One of the new Congresswomen is an indigenous woman with a law background, one a Latinx woman who has firsthand experience in income inequality, another a Somali American who is a Democratic-Farmer-Labor party member, and another the founder of the Committee on Healthy Women, Families, and Communities.
Whoever said diamonds are a girl’s best friend has clearly never met Netflix. I will be the first to admit that the media streaming service is the perfect companion for nights of self-care. However, lately, some of the content Netflix has been releasing has been rather disappointing.
It was within the romantic, countercultural landscape that Joplin rose to fame as a rock icon, rebelled against feminine conventionality, and climatically fell at the hands of an overblown, self-destructive generational identity.
Trump and his administration are planning on narrowing the federal government’s definition of sex, a direct attack on the transgender community. Under the federal law, Title IX, no person shall be excluded from participation, denied benefits, or be subjected to discrimination based on their sex.
There’s a lot to fix, so pop in your headphones, get your ballot ready, and blast these feminist tunes.
So I say, reclaim the right to be rude! Not being nice all the time doesn’t make you a bad person. Being protective of your space and choosing when and who you want to interact with, is healthy and can be a way of guarding yourself.
One of the main details that bugged me about the Mental Health Awareness Day deluge was how the majority of the posts I saw were addressed at an ambiguous “you.” Most of the public dialogue about mental health is similarly externalized, spewing statistics, advice, or encouragement to the “other” who needs saving. Here’s the truth, though: Mental health—or lack thereof—is something we all deal with.
It is time to reexamine women’s magazines in 2018. It is time that more publications pivot towards a more holistic approach to print media—one driven by connection and passion, not ad sales. It is true that this switch would require us to completely rewire the way that we think about women’s media, but maybe that is also a good thing
The Bechdel Test serves as a litmus test for women in film—from their physical presence onscreen to the quality and depth of their characters. The test is not designed to determine whether a movie is feminist or even good, but rather to gauge the representation of women in film. It's important to note that many films may only partially pass the Bechdel Test, by meeting some of the requirements but failing to meet others.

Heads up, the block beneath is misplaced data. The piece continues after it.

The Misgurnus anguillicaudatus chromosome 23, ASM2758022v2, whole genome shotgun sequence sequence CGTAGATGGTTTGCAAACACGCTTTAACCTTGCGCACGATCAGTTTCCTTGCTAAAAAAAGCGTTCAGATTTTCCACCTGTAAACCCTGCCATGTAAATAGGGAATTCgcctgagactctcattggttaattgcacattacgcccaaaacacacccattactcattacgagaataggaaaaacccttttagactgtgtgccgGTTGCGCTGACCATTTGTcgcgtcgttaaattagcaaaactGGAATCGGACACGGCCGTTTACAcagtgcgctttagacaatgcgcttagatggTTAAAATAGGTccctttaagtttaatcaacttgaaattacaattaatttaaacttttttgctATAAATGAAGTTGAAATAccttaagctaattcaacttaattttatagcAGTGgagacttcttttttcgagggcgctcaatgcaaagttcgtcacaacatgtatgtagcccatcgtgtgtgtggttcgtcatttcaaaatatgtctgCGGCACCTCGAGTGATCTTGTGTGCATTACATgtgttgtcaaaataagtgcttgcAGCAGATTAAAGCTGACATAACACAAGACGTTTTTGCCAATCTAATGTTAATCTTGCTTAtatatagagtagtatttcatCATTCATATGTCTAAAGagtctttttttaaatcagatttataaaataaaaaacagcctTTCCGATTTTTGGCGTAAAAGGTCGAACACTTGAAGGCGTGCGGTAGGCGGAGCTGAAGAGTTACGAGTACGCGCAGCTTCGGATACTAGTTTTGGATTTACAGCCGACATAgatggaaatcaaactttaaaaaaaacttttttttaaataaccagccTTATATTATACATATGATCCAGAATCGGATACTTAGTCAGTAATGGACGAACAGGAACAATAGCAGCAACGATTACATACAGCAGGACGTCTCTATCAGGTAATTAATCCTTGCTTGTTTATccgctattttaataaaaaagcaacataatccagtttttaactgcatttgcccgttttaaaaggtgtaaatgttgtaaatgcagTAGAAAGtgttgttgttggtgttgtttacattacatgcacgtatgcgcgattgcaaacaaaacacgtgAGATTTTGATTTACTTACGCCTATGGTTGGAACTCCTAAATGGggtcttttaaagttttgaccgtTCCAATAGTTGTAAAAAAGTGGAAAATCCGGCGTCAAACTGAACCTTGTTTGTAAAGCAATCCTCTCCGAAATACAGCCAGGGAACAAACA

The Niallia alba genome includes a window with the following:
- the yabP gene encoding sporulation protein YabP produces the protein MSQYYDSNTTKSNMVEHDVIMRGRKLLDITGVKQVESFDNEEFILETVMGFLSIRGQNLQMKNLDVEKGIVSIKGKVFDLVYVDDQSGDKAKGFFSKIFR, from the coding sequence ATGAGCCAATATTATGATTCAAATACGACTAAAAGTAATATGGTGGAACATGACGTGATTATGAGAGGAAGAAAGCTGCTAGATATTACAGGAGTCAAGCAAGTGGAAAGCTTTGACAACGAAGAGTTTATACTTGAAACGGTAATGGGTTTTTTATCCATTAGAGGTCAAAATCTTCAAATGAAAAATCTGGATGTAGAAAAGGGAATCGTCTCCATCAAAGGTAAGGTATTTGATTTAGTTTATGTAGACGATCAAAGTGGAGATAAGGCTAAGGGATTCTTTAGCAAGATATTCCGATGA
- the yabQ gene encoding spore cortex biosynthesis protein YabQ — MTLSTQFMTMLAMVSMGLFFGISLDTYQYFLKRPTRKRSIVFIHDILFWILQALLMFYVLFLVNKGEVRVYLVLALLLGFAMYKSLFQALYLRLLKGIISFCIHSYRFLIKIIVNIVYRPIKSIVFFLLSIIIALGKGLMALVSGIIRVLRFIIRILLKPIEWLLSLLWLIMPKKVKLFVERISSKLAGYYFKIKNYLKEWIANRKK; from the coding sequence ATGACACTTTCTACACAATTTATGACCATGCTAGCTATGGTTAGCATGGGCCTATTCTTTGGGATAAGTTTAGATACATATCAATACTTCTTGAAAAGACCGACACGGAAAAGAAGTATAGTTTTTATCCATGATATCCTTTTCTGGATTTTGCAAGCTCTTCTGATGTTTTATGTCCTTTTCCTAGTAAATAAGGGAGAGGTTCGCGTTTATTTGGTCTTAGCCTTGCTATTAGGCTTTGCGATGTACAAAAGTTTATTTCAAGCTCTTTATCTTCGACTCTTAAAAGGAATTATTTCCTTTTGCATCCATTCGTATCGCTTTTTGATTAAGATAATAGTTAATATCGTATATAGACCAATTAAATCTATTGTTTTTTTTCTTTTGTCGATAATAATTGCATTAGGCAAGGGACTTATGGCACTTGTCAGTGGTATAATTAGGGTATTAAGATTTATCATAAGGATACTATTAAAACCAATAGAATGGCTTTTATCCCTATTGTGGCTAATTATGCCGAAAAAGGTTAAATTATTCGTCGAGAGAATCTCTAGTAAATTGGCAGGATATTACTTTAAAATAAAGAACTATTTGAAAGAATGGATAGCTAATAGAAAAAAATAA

Girls in Kenya miss an average of six weeks of school due to a lack of menstruation products. How can girls achieve their full potential or feel in control if a natural part of their lives hinders them from receiving a full education?
However, it is my belief that diaries are an everlasting manifestation of growing up girl, but technology is redefining the diary. Print diaries versus online replacements have noticeable differences, and I do not think digital platforms should be a replacement. Diaries possess the unique ability to be private spaces that offer something unique in the maturity process.
There seems to be this misconception that women are free to be outside whenever they want. That is a lie we tell ourselves, while the unwritten rule— which tells us when, where, and how women are permitted to leave their homes— pervades.
Women coincide with this natural aspect because of the way we’ve socialized. The female gender is stereotyped into categories such as being caring, doting, loving, or emotional. Qualities that are natural in aspect and seemingly fluid. It may seem brash, but the divisiveness we see in a number of social issues causes gender to play a major role in discussion and reformation.
As a college student, I was immediately struck by the Avital Ronell incident. Coming from a university that boasts some of the world’s most elite academics, it is not difficult for me to imagine Reitman’s situation. In the same way that Harvey Weinstein convinced young actresses their careers were on the line if they refused his advances, powerful professors have an unbelievable hold over their students. That dynamic remains the same regardless of the victim’s gender identity.
I personally find that the more I talk about issues I am passionate about, ranging from gender equality to animal rights, the more people come to me with questions. We become known as spokespersons for our chosen fights, and that’s great when we have the energy and time. But what happens when this role becomes more than we can handle? How do we avoid being assigned the role of the world’s educator?
As I’ve become more closely familiar—and passionate about- the concept of feminism , I’ve created a list of my favorite feminist books. It’s not a standard list of books followed by plot overviews-- I provide context, but I also give my own interpretation, and include my favorite quotes.
Princess Amelia Mignonette Thermopolis Renaldi aka Mia Thermopolis aka an unlikely childhood feminist icon. In the first movie, The Princess Diaries, Mia finds out she is actually a Princess in the land of Genovia. She must then decide whether or not she will accept this role– as a 15-year-old high schooler! Imagine that. After much reflection and self-appreciation, Mia decides to assume her duty to Genovia